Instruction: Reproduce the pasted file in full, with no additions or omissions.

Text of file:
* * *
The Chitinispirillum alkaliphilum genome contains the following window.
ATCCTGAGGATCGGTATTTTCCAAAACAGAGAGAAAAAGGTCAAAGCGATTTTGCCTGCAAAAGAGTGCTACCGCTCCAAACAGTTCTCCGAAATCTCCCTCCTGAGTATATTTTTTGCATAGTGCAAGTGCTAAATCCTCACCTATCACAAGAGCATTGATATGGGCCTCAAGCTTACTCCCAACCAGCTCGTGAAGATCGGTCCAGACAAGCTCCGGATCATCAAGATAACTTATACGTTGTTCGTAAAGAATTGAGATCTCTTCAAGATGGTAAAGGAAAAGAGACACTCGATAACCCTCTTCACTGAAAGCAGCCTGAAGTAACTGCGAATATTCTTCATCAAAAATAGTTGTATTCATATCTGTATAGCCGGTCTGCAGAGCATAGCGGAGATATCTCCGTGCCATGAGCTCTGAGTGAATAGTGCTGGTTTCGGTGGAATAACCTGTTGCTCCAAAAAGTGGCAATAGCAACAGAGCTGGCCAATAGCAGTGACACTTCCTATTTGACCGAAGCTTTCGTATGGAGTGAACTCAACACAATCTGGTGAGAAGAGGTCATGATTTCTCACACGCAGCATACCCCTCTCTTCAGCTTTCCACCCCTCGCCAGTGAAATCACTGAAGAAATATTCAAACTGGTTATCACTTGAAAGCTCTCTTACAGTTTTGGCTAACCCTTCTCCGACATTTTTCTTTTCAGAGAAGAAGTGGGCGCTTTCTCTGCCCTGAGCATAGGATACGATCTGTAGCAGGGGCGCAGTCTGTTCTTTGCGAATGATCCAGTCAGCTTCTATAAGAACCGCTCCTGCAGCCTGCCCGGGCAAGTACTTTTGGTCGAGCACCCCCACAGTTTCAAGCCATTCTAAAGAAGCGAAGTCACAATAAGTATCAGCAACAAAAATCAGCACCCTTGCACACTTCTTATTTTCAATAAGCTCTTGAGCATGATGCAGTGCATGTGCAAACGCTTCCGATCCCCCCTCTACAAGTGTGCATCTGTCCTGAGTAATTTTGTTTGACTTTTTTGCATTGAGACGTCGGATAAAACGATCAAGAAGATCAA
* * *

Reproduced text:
The Chitinispirillum alkaliphilum genome contains the following window.
ATCCTGAGGATCGGTATTTTCCAAAACAGAGAGAAAAAGGTCAAAGCGATTTTGCCTGCAAAAGAGTGCTACCGCTCCAAACAGTTCTCCGAAATCTCCCTCCTGAGTATATTTTTTGCATAGTGCAAGTGCTAAATCCTCACCTATCACAAGAGCATTGATATGGGCCTCAAGCTTACTCCCAACCAGCTCGTGAAGATCGGTCCAGACAAGCTCCGGATCATCAAGATAACTTATACGTTGTTCGTAAAGAATTGAGATCTCTTCAAGATGGTAAAGGAAAAGAGACACTCGATAACCCTCTTCACTGAAAGCAGCCTGAAGTAACTGCGAATATTCTTCATCAAAAATAGTTGTATTCATATCTGTATAGCCGGTCTGCAGAGCATAGCGGAGATATCTCCGTGCCATGAGCTCTGAGTGAATAGTGCTGGTTTCGGTGGAATAACCTGTTGCTCCAAAAAGTGGCAATAGCAACAGAGCTGGCCAATAGCAGTGACACTTCCTATTTGACCGAAGCTTTCGTATGGAGTGAACTCAACACAATCTGGTGAGAAGAGGTCATGATTTCTCACACGCAGCATACCCCTCTCTTCAGCTTTCCACCCCTCGCCAGTGAAATCACTGAAGAAATATTCAAACTGGTTATCACTTGAAAGCTCTCTTACAGTTTTGGCTAACCCTTCTCCGACATTTTTCTTTTCAGAGAAGAAGTGGGCGCTTTCTCTGCCCTGAGCATAGGATACGATCTGTAGCAGGGGCGCAGTCTGTTCTTTGCGAATGATCCAGTCAGCTTCTATAAGAACCGCTCCTGCAGCCTGCCCGGGCAAGTACTTTTGGTCGAGCACCCCCACAGTTTCAAGCCATTCTAAAGAAGCGAAGTCACAATAAGTATCAGCAACAAAAATCAGCACCCTTGCACACTTCTTATTTTCAATAAGCTCTTGAGCATGATGCAGTGCATGTGCAAACGCTTCCGATCCCCCCTCTACAAGTGTGCATCTGTCCTGAGTAATTTTGTTTGACTTTTTTGCATTGAGACGTCGGATAAAACGATCAAGAAGATCAA